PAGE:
Count me into Category 1 above. It is a long while since I consulted Fowler, although in the bad old days when I was working my boss referred to it frequently and suggested that we did also.
    Thank you Pauline for the explanation and link to Latin. That is perhaps why I don't care as long as it makes sense. I 'studied' Latin for 2 years at school and never really got the hang of it, so much so that for two years running I scored 11% in the end of term exam. My teacher refused to put 'Constant' in my end of term report, which I have always regarded as unfair. I must add that never regretted struggling with Latin, and the little bit that I did learn comes in handy sometimes in relation to family history.
  9. At home in NZ

    At home in NZ LostCousins Star

    Who's he? Never heard of him/it.
    I'm with you A,Muse, clarity is everything and I never took any notice of what they tried to teach me at grammar school (in England) as I didn't understand it then.
    For instance, I have no clue what an adverb is, or a past participle, those are just words I heard in my English lessons.
    Mostly, correct grammar and punctuation comes naturally to me because for most of my life I have been an avid reader.
    • Agree Agree x 1
  10. A. Muse

    A. Muse LostCousins Member

    Just dusted this off.
    You can see by the pristine condition how much use it has had. Publication date 1981!
    d. IMG_0679.jpg
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  11. Bob Spiers

    Bob Spiers LostCousins Superstar

    Who remembers everything learned at school? Think of Algebra, Trigonometry, and heaven help us Calculus (don't ask because I've long forgotten) but Fowler was a bit different because he Henry Watson Fowler* (1858-1933) wrote 'Fowlers Modern English Usage' and in so doing made the understanding of English more pleasurable. So verbs, adverbs, adjectives and yes participles - and the rest of the grammatical mumbo jumbo - would be explained in a sort of light hearted way (with serious undertones). So, as my English Teacher would say (she of small stature but formidable with it) -"instead of making a 'howler' -consult Fowler".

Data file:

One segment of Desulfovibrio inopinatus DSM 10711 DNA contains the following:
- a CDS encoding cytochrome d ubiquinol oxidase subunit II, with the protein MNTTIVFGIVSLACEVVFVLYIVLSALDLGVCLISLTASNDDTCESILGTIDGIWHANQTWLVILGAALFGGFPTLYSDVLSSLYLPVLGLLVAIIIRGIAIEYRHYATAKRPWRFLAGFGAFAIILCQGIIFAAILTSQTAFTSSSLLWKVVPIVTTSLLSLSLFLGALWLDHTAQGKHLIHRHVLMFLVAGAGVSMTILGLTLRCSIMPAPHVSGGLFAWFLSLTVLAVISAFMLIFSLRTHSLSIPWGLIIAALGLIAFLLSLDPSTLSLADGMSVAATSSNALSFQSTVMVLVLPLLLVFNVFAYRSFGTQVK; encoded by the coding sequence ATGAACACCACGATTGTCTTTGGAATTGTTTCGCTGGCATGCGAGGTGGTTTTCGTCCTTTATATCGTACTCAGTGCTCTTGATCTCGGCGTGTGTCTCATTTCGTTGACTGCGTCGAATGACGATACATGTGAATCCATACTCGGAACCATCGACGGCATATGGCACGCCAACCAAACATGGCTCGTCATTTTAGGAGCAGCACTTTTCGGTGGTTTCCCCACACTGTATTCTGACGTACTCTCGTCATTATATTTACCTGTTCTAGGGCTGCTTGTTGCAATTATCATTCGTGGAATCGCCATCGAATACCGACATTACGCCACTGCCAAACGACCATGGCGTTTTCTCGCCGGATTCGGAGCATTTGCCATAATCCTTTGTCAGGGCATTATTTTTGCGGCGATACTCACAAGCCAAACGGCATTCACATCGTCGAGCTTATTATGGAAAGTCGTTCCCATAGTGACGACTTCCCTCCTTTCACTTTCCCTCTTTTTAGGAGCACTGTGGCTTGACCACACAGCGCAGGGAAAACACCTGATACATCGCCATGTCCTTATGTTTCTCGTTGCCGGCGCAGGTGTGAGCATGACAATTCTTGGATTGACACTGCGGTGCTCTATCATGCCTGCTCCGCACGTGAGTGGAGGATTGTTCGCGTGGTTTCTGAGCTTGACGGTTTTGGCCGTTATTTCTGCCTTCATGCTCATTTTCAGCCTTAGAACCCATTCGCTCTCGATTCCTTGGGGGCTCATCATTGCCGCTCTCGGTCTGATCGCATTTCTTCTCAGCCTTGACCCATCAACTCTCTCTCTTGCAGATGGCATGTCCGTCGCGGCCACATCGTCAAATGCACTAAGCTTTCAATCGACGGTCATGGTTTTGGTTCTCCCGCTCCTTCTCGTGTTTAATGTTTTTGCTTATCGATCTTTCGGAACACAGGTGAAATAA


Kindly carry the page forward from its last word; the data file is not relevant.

In our last year at school and indeed last term we had to write imaginary job application letters. So best handwriting (we had to buy good notepaper I recall) and no grammatical mistakes. We had been encouraged to buy our own copies of 'Fowlers' but at the time I think most of us relied on the half dozen or so copies from the school library (not to be taken off the premises).

    Years later (indeed many) I came across a copy of Fowlers in a second hand book shop. If anything I found it more useful then than I did at school and had long forgotten the niceties of split infinitives along with adverbs and pronouns and to my surprise I sat and read through it as though it was a work of fiction; which is why it became dog-eared. At some point -probably when moving house - it seems to have disappeared from our various bookcases, which in a funny sort of way is sad even though I cannot recall the last time it was consulted.

    *HW Fowler had a brother and between them they wrote the 'The Kings English' and compiled the first edition of the Concise Oxford Dictionary in 1911. Henry finished the Pocket Oxford Dictionary in 1924 and two years later 1926 wrote his Modern English Usage which (I quote)"made him a household name"...well for some anyway.;)